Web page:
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News . Press Releases
May 17, 2013
Scholarships Fund CIA Grads' Travel Dreams
College awards six President’s Traveling Scholarships to graduating students
For Immediate Release
Mark Inglis, Cleveland Institute of Art
CLEVELAND, Ohio – Six outstanding members of the Cleveland Institute of Art’s 2013 graduating class have won the President’s Traveling Scholarships, special cash awards from the college that will help them further their artistic growth by visiting particular areas of the nation and the world.
Joshua Maxwell, a biomedical art major, is the winner of the top prize, the First Agnes Gund Traveling Award of $4,500. Painting major Amanda Pierce and ceramics major Emily Giuliano won the Second and Third Agnes Gund Traveling Awards, respectively. Each will also receive $4,500.
Ceramics major Anna Wallace won the $4,000 Helen Greene Perry Traveling Scholarship; fiber + materials major Mathew Grady won the $3,500 Mary C. Page Memorial Scholarship; and drawing major Lindsay Matthews was awarded the $3,000 Nancy Dunn Memorial Scholarship.
“CIA’s Traveling Scholarships were endowed many years ago by generous benefactors,” explained CIA President Grafton J. Nunes. “This is a wonderful tradition that, every year, allows a very select group of CIA graduates to pursue their interests beyond Ohio.”
The winners’ travel-related art projects hint at the diversity of their talents and of CIA’s curriculum.
Maxwell, a 2009 graduate of Beavercreek (OH) High School, will explore the Great Lakes region, visiting preserved and disturbed habitats, creating artwork reflecting his observations, and sharing his elaborate natural history presentation titled “The Great Lakes Collective” at universities and research institutes. His stops will include Saginaw, Michigan; Milwaukee, Wisconsin; the Aldo Leopold Nature Preserve on Michigan’s Upper Peninsula; the Manitoulin Islands near Sudbury, Ontario; and the city of Ottawa. Once he returns to Cleveland, he hopes to showcase his findings at the Cleveland Museum of Natural History, where he has worked extensively creating illustrations for scientists including Gavin Svenson, Ph.D., curator and head of invertebrate zoology.
“CIA is undoubtedly an engine for creative growth and experimentation for students that are driven to push themselves,” said Maxwell. The scholarship is “not only going to help me further my current project, but will also allow me to branch out into the professional fields that I want to be a part of in my career.”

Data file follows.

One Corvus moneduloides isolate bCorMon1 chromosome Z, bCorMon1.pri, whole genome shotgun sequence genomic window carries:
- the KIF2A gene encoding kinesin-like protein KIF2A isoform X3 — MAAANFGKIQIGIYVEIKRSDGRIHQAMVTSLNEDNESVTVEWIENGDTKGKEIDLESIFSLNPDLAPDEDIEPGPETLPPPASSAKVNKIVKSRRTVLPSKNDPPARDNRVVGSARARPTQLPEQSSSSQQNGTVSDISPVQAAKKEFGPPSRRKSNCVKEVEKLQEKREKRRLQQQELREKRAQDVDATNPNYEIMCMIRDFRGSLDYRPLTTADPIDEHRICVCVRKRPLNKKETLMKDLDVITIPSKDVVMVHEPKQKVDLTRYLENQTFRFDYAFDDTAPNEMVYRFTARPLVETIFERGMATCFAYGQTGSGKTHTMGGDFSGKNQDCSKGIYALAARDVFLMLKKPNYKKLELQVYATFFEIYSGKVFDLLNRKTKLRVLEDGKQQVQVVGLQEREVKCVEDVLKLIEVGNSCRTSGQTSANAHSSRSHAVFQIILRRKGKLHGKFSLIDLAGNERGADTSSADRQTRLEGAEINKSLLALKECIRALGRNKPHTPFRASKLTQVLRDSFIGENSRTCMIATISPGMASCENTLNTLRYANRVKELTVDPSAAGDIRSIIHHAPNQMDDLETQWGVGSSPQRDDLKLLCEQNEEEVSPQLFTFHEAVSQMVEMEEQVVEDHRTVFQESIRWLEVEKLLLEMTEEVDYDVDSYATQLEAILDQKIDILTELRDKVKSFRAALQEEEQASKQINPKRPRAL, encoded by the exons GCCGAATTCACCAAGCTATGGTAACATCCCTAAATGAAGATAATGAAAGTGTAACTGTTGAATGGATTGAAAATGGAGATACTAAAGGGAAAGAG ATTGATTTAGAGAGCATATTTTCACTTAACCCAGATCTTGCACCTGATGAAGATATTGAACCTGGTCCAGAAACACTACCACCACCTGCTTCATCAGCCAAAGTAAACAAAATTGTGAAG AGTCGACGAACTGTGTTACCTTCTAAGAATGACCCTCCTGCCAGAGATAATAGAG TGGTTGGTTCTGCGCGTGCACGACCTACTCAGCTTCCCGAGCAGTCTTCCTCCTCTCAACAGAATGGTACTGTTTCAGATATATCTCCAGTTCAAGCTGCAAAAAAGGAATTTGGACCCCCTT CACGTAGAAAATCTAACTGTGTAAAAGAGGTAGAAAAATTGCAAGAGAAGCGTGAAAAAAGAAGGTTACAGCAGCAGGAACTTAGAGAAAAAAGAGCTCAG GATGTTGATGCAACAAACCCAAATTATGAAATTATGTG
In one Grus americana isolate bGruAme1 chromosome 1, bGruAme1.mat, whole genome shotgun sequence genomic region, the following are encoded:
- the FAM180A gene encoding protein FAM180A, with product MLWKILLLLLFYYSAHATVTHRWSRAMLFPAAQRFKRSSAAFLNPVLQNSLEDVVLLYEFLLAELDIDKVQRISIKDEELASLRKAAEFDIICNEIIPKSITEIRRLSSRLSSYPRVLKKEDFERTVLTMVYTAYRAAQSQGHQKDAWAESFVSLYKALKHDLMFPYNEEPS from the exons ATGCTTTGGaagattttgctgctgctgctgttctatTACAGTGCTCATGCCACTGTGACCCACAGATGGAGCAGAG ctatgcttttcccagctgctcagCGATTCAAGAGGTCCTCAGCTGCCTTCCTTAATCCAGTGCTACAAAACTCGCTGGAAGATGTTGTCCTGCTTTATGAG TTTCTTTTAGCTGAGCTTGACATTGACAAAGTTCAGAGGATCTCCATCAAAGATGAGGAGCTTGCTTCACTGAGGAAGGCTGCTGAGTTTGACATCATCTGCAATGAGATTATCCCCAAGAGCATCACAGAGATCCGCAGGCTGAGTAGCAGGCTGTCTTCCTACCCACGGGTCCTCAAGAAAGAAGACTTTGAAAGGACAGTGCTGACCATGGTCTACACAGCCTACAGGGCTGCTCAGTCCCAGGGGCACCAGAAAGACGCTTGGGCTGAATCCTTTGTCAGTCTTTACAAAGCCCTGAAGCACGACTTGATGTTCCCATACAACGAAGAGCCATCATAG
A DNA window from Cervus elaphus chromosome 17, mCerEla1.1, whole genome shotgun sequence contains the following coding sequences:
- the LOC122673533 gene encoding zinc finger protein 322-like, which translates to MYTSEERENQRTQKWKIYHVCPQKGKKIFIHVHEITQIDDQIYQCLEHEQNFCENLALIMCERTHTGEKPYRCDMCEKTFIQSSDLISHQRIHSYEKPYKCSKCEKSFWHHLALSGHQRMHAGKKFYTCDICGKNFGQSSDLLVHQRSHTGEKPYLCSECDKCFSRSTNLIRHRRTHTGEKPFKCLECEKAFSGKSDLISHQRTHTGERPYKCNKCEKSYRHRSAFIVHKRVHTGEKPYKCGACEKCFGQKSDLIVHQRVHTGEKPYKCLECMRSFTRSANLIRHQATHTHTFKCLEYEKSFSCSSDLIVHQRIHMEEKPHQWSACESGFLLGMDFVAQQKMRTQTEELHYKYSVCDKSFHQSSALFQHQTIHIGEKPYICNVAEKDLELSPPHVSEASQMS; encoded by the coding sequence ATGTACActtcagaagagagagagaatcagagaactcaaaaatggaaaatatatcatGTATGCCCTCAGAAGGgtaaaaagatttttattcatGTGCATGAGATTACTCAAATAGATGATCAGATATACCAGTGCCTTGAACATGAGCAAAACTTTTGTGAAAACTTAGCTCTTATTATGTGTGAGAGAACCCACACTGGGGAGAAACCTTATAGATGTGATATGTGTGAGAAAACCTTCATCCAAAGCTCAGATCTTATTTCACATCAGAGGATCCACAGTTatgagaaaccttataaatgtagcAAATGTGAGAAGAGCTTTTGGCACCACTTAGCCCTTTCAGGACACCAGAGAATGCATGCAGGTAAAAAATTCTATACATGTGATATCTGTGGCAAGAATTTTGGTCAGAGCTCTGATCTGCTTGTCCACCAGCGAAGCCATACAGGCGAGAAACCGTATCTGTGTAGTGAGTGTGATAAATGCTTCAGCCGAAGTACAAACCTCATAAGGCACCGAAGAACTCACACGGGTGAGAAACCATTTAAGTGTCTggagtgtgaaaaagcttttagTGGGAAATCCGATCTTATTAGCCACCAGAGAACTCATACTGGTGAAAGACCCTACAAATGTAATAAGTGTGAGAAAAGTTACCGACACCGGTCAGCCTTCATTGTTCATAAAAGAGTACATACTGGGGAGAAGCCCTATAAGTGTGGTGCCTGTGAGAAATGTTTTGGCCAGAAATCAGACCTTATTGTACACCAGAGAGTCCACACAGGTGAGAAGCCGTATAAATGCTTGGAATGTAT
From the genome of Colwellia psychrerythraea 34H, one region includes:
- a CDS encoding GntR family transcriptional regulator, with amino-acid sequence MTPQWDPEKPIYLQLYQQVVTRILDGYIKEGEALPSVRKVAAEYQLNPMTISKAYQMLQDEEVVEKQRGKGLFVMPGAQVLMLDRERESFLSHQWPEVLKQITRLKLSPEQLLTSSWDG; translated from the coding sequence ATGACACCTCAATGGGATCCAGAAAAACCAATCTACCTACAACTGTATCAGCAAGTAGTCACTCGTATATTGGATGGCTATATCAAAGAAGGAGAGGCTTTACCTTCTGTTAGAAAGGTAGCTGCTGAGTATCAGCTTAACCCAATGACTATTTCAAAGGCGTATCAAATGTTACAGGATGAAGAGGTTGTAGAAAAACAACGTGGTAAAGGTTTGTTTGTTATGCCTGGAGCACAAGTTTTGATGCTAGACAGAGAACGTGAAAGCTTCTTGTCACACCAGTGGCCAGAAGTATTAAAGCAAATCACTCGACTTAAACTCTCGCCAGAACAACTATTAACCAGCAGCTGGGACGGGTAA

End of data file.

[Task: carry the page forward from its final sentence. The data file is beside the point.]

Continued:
Pierce, 2009 graduate of Madison (OH) High School, said her scholarship represents the gift of direct experience. “The award will help me to continue my research and see a lot of work that I have only ever seen online or in books,” she said about her plan to visit Europe. She looks forward to observing first-hand the roots and current trends of European art and design, which were the focus of her CIA studies. “I am most excited to see the Bauhaus in Dessau, Germany, and experience that art, design, and architecture in person.”
Giuliano, who graduated from Lakewood (OH) High School in 2009, will travel the U.S. visiting zine (independent magazine) festivals and independent publishers in Oregon, California, Illinois and New York. She intends to create a zine of her own about her travels.
Wallace is a native of Durham, North Carolina, where she graduated from the Durham School of the Arts in 2009. She will spend three weeks in Paris studying the city itself as a “great work of art,” especially as influenced by the Baroque, Rococo and Art Nouveau movements.
Grady plans a trip to Budapest to connect with his family’s ethnic heritage, research history in this “lush, old-world city,” and make art in a very different context. He is a 2002 graduate of St. Peter Chanel High School in Bedford and a received an associate’s degree from Tri-C in 2009.
Matthews, who graduated from Euclid High School in 2009, will travel to London and France to visit the great museums in these cities with a particular interest in textiles, fashion and decorative arts. Before that trip, she will spend the summer in an artists’ residency at the prestigious Ox-Bow art center in Michigan, having received the competitive Leroy Neiman Foundation Fellowship. She was one of only 11 artists from across the country chosen for this program affiliated with the School of the Art Institute of Chicago.
Scholarships awarded upon graduation are rare at American colleges but at CIA the tradition dates back decades. The President’s Traveling Scholarship winners are selected by a faculty committee through a competitive process based on applicants’ capstone bachelor of fine arts (BFA) thesis exhibitions, and on the quality of their detailed travel-project proposals.
A premier college of art and design, the Cleveland Institute of Art has been a national leader in arts education for 131 years, offering 16 majors in studio art and design and a robust continuing-education program that includes the Reinberger Galleries, the Cleveland Cinematheque film theater, and other types of public programming. For more information, visit cia.edu.
CIA’s public programming receives the support of local tax dollars through a grant from Cuyahoga Arts & Culture, whose mission is to preserve and enrich greater Cleveland’s artistic and cultural heritage.
Cleveland Institute of Art is supported in part by the residents of Cuyahoga County through a public grant from Cuyahoga Arts & Culture.